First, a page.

For commuters, basically, the rules have remained the same (point I.3), although a test may be required (points I.9 and III.1/III.2). What is new is that entries and exits, and/or entry and exit for a maximum of 24 hours in the case of farmers, entrepreneurs and persons with an urgent reason, are also possible without the obligation to present a test. For commuters, the 14-day domestic – 14-day international rule remains in place, in some cases, the test has to be provided within 30 days. Privileged commuters, whose travel is linked with the Corona crisis, i.e. in the health and social services, critical infrastructure and basic security sectors are exempt, but only if they can present a verbal note (Note verbale) from their embassy.

Summary and outlook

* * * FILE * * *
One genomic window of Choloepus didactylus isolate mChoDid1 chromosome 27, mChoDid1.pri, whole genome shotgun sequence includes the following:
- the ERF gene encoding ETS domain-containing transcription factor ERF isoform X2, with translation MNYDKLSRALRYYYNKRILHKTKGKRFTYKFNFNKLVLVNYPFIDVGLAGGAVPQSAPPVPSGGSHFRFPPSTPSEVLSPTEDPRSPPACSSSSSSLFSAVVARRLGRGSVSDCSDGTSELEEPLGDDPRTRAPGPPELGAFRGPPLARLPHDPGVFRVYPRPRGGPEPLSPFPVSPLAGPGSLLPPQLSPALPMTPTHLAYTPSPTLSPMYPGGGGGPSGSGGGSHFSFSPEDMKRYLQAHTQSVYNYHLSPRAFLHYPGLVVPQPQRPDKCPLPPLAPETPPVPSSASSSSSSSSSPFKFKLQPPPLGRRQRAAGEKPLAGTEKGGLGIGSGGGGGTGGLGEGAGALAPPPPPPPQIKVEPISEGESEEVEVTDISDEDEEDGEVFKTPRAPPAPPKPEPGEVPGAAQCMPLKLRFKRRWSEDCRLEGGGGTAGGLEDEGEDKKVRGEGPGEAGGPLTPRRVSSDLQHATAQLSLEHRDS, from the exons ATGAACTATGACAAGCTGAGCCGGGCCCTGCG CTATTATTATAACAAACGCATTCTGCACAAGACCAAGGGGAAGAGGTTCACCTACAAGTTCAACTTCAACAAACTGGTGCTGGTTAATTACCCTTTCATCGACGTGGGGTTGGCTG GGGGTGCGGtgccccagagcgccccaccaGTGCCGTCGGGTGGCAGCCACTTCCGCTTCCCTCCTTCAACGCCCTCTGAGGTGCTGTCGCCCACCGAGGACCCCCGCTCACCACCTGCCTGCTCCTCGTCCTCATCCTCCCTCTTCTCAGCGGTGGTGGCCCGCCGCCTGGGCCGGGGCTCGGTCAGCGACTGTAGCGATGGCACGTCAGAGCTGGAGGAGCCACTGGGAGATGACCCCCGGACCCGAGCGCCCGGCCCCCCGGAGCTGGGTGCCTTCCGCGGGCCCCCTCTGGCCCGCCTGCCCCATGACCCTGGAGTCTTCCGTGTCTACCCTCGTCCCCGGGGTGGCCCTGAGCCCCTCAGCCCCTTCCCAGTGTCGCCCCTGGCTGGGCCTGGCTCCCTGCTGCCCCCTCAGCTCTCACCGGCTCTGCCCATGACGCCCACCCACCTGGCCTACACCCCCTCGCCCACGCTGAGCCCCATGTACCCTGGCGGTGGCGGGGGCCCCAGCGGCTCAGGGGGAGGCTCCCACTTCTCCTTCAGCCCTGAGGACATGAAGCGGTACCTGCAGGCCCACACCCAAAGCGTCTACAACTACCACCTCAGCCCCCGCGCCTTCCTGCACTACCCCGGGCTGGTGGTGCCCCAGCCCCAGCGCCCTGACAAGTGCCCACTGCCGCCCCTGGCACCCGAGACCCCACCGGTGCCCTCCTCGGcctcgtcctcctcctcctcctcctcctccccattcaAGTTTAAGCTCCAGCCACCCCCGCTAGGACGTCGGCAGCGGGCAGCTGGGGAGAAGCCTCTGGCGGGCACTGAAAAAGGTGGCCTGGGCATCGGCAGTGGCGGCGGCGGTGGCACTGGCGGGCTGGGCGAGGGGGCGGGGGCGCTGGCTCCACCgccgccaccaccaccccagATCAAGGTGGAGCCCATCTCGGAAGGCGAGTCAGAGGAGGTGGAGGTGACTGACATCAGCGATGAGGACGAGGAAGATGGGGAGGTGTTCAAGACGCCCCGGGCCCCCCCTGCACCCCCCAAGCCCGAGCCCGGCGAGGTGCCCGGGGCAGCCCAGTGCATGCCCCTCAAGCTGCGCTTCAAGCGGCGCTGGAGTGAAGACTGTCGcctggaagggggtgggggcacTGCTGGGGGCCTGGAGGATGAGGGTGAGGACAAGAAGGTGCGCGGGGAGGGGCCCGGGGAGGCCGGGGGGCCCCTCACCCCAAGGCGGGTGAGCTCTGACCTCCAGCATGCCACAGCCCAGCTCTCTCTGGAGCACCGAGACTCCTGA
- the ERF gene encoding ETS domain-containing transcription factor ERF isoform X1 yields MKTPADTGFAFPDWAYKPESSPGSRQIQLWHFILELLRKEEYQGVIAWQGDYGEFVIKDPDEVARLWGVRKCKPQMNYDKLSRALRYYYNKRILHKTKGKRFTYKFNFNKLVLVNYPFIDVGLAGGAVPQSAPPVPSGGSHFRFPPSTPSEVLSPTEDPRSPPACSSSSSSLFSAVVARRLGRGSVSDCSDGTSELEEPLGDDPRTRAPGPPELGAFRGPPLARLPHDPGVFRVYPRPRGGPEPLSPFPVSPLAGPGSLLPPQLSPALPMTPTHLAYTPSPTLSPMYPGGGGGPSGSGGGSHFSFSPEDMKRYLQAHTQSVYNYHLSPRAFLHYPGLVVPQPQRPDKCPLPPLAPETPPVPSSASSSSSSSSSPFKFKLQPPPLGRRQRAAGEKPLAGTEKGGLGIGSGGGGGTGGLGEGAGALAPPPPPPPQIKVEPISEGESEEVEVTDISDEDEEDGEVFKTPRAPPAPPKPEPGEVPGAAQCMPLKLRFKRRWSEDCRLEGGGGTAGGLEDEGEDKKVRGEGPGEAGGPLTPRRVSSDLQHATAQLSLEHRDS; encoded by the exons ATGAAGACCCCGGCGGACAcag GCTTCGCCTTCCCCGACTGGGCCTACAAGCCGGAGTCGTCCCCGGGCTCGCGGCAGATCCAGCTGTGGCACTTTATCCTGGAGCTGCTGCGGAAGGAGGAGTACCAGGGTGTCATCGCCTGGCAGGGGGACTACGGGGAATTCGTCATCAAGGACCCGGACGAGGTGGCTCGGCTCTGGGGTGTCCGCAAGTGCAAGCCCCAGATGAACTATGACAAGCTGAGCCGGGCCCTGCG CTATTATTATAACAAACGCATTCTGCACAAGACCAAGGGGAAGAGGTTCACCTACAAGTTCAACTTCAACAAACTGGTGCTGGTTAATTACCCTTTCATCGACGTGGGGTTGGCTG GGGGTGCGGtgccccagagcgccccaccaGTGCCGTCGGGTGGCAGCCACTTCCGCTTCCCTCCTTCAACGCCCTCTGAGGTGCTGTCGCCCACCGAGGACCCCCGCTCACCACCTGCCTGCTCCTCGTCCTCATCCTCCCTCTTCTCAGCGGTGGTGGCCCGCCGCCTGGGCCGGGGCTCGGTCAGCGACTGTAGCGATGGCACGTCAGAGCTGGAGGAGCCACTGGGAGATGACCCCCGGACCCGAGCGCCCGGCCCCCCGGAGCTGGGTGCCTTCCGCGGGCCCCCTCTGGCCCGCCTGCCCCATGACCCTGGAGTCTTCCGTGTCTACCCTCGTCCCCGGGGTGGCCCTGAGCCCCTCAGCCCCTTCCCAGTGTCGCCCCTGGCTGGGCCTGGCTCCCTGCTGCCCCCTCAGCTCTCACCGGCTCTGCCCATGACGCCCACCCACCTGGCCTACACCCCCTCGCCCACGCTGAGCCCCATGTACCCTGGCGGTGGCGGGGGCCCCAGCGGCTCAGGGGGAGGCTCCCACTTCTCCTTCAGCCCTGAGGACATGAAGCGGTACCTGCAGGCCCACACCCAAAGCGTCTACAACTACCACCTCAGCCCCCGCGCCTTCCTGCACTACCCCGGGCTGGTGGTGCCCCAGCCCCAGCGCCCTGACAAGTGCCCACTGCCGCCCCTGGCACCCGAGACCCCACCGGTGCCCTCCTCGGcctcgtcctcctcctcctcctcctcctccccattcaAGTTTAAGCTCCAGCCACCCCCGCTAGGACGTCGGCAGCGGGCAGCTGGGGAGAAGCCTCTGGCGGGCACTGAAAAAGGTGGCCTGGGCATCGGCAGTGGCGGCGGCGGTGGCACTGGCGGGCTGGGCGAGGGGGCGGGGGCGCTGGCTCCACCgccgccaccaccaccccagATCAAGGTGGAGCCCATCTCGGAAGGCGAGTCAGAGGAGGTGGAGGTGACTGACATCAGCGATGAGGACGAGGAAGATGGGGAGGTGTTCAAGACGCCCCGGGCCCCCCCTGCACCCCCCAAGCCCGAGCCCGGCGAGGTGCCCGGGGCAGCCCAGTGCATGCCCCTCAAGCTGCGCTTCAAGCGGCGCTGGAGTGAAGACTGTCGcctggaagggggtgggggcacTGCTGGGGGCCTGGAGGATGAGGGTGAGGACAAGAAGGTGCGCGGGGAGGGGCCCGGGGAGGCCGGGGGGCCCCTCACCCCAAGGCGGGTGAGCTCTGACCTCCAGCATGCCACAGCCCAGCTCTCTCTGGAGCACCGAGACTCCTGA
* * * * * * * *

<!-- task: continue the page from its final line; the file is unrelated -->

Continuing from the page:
Even though entry and exit regulations are presented as having been liberalised, it can hardly be said that this is the case – even after three subsequent changes. The same is true for „Evropa bez bariér“ (Barrier-free Europe). An important element of the new regulation is the obligation to present a negative Corona test on entry. The new rules apply for the period of the state of emergency, currently until May 17, 2020. The crucial question will be, whether restrictions on entry and exit will remain in place after the end of the state of emergency and until effective Corona vaccinations or drugs become available. Unfortunately, this is rather likely. At present, the restrictions are disproportionate and, therefore, may be illegal under both national and EU law. This is because the risk of infection is roughly the same both domestically and abroad when the precautionary measures in force in the EU and outside the EU are observed. Therefore, border closures are pointless.